Whopping profit
Offers and promises to make "easy" money online, especially when the amount is equivalent to a top manager's salary, should be regarded as red flags. Selling "schemes with fabulous earnings" for a nominal fee is a scam.
Prohibit SIM card reissue
Contact your mobile phone operator and write a formal letter prohibiting them from duplicating your SIM card without you being physically present. As a result, fraudsters will not be able to clone your SIM card and use it for committing crimes.
Experienced a crime? Here's what to do
If you have had money stolen from you, immediately report it to the bank, block the card, change passwords through online banking, file a statement with the police, and contact the bank's security team.

Will the money be returned? It depends on the type of scam. If you shared passwords, logins or codes, or if you transferred money to the scammers, then unfortunately the situation will be considered as your fault — although in some cases banks help their clients on a case-by-case basis.

If you or your company have fallen victim to scammers, immediately contact the police, report the incident to the relevant technical support team, and provide them with any correspondence with the fraudsters. You can also report fraud to CERT-GIB by calling the hotline at +65 3159-3798 or by sending an email to response@cert-gib.com.
Recommendations for companies
Apply comprehensive monitoring and scam elimination technologies
To combat the advanced scam and phishing schemes described above, classic monitoring and blocking approach is no longer enough. One cannot eliminate scams by blocking separate violations. It is essential to identify and block the entire infrastructure used by cybercriminal groups. Group-IB's Digital Risk Protection system helps protect digital assets, brands, and personal and corporate reputation leveraging threat intelligence. In just one year, by preventing potential damages, the system helped save as much as $443 million for companies in the Asia Pacific region, Europe, and the Middle East.
Know you scam landscape
Group-IB's patented DRP technologies in threat intelligence, which are based on the deep understanding of cybercriminals' logic and behavioral patterns that Group-IB experts accumulated in numerous investigations of high-tech crimes globally, automated graph analysis, and monitoring of threat actor infrastructures in real time help immediately detect fraudsters' entire networks and block them, as opposed to handling individual links to phishing and scam resources. All the information gathered about the threat actor and their infrastructure can be compiled into actionable reports for the further transfer to lawyers or law enforcement with the ultimate goal of bringing the scam actor to justice. As such, 85% of violations related to any type of fraud are eliminated as part of a pre-trial process, which saves the protected organization's resources.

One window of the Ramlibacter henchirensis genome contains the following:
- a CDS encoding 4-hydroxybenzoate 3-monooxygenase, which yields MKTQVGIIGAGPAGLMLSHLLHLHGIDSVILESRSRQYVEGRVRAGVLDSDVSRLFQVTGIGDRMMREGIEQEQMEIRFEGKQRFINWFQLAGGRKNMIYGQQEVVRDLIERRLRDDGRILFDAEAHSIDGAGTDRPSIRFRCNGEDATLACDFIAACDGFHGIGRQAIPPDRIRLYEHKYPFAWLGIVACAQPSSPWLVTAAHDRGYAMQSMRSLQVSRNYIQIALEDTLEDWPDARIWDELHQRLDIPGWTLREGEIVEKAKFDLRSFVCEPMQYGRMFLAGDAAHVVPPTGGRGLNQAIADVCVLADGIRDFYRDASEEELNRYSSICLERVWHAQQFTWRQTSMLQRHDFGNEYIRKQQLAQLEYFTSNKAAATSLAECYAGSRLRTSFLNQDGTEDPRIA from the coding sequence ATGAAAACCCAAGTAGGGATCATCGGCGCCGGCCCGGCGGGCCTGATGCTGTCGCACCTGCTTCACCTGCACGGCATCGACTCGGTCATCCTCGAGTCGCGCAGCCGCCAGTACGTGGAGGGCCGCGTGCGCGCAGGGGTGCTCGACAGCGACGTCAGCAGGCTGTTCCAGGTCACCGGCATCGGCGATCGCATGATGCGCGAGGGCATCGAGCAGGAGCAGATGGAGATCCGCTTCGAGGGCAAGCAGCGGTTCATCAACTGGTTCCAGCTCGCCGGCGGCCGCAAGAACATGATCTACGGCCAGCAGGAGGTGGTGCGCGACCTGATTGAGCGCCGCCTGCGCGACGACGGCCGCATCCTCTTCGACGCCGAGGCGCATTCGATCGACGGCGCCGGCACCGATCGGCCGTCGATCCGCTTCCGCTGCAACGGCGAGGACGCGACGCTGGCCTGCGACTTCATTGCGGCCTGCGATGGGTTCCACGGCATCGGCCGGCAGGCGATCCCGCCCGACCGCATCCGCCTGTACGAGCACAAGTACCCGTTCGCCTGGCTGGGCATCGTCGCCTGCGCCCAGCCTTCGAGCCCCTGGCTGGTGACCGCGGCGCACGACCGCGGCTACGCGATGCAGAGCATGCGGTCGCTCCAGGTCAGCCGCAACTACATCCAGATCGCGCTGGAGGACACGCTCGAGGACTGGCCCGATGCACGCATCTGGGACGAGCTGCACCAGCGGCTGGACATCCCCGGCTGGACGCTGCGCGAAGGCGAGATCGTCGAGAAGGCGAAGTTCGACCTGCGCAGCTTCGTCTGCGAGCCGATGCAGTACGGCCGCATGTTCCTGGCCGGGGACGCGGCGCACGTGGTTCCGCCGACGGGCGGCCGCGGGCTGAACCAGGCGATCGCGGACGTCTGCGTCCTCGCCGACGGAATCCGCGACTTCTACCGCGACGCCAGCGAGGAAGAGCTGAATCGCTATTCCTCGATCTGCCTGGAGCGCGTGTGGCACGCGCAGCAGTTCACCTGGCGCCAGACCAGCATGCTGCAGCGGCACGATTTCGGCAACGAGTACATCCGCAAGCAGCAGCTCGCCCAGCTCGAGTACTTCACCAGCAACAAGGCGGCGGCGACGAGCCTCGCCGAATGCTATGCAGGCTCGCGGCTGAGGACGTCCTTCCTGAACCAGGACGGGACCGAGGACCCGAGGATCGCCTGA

Use trusted providers of digital risk protection solutions
Based on more than 10 years of Group-IB's experience in analyzing online fraud, Group-IB Digital Risk Protection leverages neural networks and adaptive scoring to automate sophisticated processes that involve detecting and categorizing fraud targeted at a specific company or industry, anywhere in the world. How does the solution work? Request a demo to learn more about DRP here.
Join Group-IB Digital Risk Summit 2022 to learn more about the latest scam trends and practical insights how to protect users and businesses.